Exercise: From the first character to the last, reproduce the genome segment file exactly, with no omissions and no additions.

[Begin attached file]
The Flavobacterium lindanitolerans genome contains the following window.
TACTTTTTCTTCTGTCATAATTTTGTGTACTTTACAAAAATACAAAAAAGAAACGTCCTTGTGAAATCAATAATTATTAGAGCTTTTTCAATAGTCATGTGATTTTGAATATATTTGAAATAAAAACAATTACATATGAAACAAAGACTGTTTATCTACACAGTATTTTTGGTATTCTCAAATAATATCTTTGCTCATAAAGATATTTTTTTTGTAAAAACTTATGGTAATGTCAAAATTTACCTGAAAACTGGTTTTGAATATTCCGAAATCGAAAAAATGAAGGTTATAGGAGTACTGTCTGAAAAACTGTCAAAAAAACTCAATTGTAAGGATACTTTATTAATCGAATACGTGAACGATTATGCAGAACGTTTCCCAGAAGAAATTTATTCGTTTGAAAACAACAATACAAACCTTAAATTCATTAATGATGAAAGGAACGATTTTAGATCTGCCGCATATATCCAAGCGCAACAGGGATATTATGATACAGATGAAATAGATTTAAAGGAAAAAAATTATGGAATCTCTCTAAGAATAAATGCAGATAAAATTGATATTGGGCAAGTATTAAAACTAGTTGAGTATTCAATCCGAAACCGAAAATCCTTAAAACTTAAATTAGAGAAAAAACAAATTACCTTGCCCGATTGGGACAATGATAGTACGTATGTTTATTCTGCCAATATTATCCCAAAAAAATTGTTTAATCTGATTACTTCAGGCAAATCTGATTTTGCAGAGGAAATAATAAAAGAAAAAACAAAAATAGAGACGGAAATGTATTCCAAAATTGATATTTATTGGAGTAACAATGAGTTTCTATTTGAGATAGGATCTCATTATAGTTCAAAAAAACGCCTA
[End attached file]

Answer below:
The Flavobacterium lindanitolerans genome contains the following window.
TACTTTTTCTTCTGTCATAATTTTGTGTACTTTACAAAAATACAAAAAAGAAACGTCCTTGTGAAATCAATAATTATTAGAGCTTTTTCAATAGTCATGTGATTTTGAATATATTTGAAATAAAAACAATTACATATGAAACAAAGACTGTTTATCTACACAGTATTTTTGGTATTCTCAAATAATATCTTTGCTCATAAAGATATTTTTTTTGTAAAAACTTATGGTAATGTCAAAATTTACCTGAAAACTGGTTTTGAATATTCCGAAATCGAAAAAATGAAGGTTATAGGAGTACTGTCTGAAAAACTGTCAAAAAAACTCAATTGTAAGGATACTTTATTAATCGAATACGTGAACGATTATGCAGAACGTTTCCCAGAAGAAATTTATTCGTTTGAAAACAACAATACAAACCTTAAATTCATTAATGATGAAAGGAACGATTTTAGATCTGCCGCATATATCCAAGCGCAACAGGGATATTATGATACAGATGAAATAGATTTAAAGGAAAAAAATTATGGAATCTCTCTAAGAATAAATGCAGATAAAATTGATATTGGGCAAGTATTAAAACTAGTTGAGTATTCAATCCGAAACCGAAAATCCTTAAAACTTAAATTAGAGAAAAAACAAATTACCTTGCCCGATTGGGACAATGATAGTACGTATGTTTATTCTGCCAATATTATCCCAAAAAAATTGTTTAATCTGATTACTTCAGGCAAATCTGATTTTGCAGAGGAAATAATAAAAGAAAAAACAAAAATAGAGACGGAAATGTATTCCAAAATTGATATTTATTGGAGTAACAATGAGTTTCTATTTGAGATAGGATCTCATTATAGTTCAAAAAAACGCCTA